Tasgall 30 Year Old

Review Whisky

4.0 stars

Blended and supermarket own-label whiskies have a few things in common. There is an assumption that they are (a) cheap, and (b) rubbish.

While it’s undeniably true that they tend to be cheaper like-for-like than single malts from named distilleries it certainly isn’t true to say that they’re all rubbish. I’ve been very pleasantly surprised by the ones I’ve tried – Waitrose‘s trio of single malts were pretty decent if unspectacular, and even Tesco’s 3 Year Old Special Reserve (curiously, one of my more popular posts of 2012!) is perfectly drinkable.


Asda have decided to head firmly for the premium end of the own-label market with the arrival of Tasgall – a 30 year old blend of Highland and Speyside malts and Lowland grain whiskies, currently selling at a reasonable-sounding £60, which is reviewed here. There is also a slightly cheaper 25 year old version available, at £50.

The nose is sweet and soft, filled with gently spiced honey and a touch of ryegrass – there’s something mildly bourbon-y about it. Water reduces the sweetness a touch, but it’s still gently spiced and a lot of raw oak is revealed with little hints of vanilla.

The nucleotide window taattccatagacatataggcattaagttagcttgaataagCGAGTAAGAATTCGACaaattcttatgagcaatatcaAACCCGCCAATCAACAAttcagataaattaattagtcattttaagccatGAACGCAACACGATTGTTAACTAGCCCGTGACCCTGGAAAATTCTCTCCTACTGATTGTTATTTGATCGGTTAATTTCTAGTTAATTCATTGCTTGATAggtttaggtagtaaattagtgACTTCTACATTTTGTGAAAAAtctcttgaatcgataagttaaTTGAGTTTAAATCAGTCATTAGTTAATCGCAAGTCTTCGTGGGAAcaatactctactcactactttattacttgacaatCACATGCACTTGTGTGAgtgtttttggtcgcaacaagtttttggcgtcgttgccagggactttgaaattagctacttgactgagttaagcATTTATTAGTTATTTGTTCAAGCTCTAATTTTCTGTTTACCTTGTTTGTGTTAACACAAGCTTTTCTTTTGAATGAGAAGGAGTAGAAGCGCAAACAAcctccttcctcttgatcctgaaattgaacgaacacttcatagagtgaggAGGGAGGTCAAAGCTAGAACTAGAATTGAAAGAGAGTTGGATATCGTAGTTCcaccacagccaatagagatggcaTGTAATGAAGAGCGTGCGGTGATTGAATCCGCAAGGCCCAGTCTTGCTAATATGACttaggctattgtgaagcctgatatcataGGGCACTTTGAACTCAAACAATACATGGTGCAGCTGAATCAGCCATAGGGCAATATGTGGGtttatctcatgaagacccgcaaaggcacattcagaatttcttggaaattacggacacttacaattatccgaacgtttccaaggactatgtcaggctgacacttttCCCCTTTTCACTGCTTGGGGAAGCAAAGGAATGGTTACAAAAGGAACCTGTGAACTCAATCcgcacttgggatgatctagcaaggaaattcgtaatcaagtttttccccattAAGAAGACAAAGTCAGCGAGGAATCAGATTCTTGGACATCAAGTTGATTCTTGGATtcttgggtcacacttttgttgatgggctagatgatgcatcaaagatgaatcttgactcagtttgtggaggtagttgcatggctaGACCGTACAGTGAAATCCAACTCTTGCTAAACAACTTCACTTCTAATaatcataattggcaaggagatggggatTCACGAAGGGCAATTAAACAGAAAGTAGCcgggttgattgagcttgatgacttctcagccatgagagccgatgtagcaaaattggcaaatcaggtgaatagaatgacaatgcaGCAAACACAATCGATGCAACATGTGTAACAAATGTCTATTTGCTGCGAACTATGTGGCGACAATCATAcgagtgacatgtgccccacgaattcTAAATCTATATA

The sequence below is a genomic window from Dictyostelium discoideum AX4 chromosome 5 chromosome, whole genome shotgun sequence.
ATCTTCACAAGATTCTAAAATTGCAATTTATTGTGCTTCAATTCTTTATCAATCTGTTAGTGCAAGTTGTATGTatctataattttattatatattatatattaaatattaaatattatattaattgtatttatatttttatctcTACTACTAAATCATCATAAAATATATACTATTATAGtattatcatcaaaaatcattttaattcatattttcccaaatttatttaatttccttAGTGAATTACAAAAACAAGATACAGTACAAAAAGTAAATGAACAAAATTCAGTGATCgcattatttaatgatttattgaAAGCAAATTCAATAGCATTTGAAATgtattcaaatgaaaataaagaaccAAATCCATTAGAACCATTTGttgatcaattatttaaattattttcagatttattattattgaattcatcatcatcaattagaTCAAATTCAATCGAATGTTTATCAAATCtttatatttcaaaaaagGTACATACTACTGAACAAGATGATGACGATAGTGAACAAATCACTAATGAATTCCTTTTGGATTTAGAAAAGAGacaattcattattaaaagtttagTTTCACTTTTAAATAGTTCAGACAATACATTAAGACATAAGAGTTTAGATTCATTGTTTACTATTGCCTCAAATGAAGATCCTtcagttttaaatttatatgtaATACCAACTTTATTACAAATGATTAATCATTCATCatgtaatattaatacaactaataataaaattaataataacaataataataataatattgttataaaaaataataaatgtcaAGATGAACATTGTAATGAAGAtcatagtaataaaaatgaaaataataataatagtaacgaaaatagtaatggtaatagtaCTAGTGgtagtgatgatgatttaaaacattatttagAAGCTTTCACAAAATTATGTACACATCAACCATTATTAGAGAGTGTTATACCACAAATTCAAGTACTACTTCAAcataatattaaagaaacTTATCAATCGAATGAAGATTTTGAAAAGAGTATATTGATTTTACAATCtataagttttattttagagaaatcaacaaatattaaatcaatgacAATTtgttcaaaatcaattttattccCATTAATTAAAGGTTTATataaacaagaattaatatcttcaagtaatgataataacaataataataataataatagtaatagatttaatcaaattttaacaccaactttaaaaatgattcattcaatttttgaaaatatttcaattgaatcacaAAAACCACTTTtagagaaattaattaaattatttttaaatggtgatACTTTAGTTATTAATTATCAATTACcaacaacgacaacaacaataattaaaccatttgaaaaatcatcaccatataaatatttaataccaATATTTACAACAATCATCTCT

In the mouth an initially sticky sweet honey is quickly joined by rich old oak tannins that balance the sweetness perfectly. There are rich fruitcake spices running through it, giving a delicious finish that doesn’t overlinger. Watered, the flavours are all somewhat muted – the richness is lost without much to take its place.

Definitely one to enjoy neat, I love this whisky. It’s rich, smooth and very approachable and, as my tasting notes say, fantastically drinkable. It doesn’t particularly taste its age, and so perhaps the price is harder to justify – at £60 it earns 4 stars; if it was £15 cheaper, it would be 4.5

Many thanks to Asda for providing this whisky to sample.


John Gurney

Thanks Peter, (23rd October 2015), ASDA Dunstable are selling the 25 & 30 for £30. It’s a blend of Highland, Speyside and Lowland single malts. I’d rather take pot luck with a £20 single malt from an online whisky auction.


They are currently much cheaper, possibly half price – I bought a bottle of the 30-year-old for £25 today (January 7, 2017) and the 25-year-old is £20.


Now £25 and £20, bought both yrsterday as well worth it at this price. Have not opened yet but will look forward to it.

Alfred Fox

Trying it for the first time in a glencairn nosing glass, I selected it as it was reduced from £50, which might be a selling ploy, but I was 21 when it was casked up, so why not. £25, I like it straight


Neat or with a tickle of water it’s a wee sensation. At 30 quid it’s a snip


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